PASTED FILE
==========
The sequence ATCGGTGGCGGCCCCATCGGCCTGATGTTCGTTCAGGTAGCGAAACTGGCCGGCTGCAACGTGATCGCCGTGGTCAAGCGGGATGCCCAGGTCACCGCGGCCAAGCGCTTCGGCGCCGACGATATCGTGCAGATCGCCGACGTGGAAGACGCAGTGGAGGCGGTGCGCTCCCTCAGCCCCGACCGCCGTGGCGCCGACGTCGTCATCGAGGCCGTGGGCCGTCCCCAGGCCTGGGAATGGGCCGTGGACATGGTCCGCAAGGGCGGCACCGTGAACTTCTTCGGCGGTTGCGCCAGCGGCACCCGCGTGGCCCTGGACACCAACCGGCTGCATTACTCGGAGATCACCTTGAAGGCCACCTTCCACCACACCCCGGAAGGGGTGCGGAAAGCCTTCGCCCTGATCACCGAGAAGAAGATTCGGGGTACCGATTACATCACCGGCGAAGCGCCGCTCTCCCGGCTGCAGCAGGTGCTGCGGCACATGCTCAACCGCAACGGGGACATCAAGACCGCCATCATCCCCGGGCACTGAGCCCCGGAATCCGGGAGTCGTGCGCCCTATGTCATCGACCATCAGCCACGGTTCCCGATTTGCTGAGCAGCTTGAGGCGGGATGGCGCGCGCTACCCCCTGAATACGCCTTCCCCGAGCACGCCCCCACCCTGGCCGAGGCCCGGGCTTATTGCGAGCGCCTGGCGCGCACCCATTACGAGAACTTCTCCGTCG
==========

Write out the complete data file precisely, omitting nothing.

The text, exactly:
The sequence ATCGGTGGCGGCCCCATCGGCCTGATGTTCGTTCAGGTAGCGAAACTGGCCGGCTGCAACGTGATCGCCGTGGTCAAGCGGGATGCCCAGGTCACCGCGGCCAAGCGCTTCGGCGCCGACGATATCGTGCAGATCGCCGACGTGGAAGACGCAGTGGAGGCGGTGCGCTCCCTCAGCCCCGACCGCCGTGGCGCCGACGTCGTCATCGAGGCCGTGGGCCGTCCCCAGGCCTGGGAATGGGCCGTGGACATGGTCCGCAAGGGCGGCACCGTGAACTTCTTCGGCGGTTGCGCCAGCGGCACCCGCGTGGCCCTGGACACCAACCGGCTGCATTACTCGGAGATCACCTTGAAGGCCACCTTCCACCACACCCCGGAAGGGGTGCGGAAAGCCTTCGCCCTGATCACCGAGAAGAAGATTCGGGGTACCGATTACATCACCGGCGAAGCGCCGCTCTCCCGGCTGCAGCAGGTGCTGCGGCACATGCTCAACCGCAACGGGGACATCAAGACCGCCATCATCCCCGGGCACTGAGCCCCGGAATCCGGGAGTCGTGCGCCCTATGTCATCGACCATCAGCCACGGTTCCCGATTTGCTGAGCAGCTTGAGGCGGGATGGCGCGCGCTACCCCCTGAATACGCCTTCCCCGAGCACGCCCCCACCCTGGCCGAGGCCCGGGCTTATTGCGAGCGCCTGGCGCGCACCCATTACGAGAACTTCTCCGTCG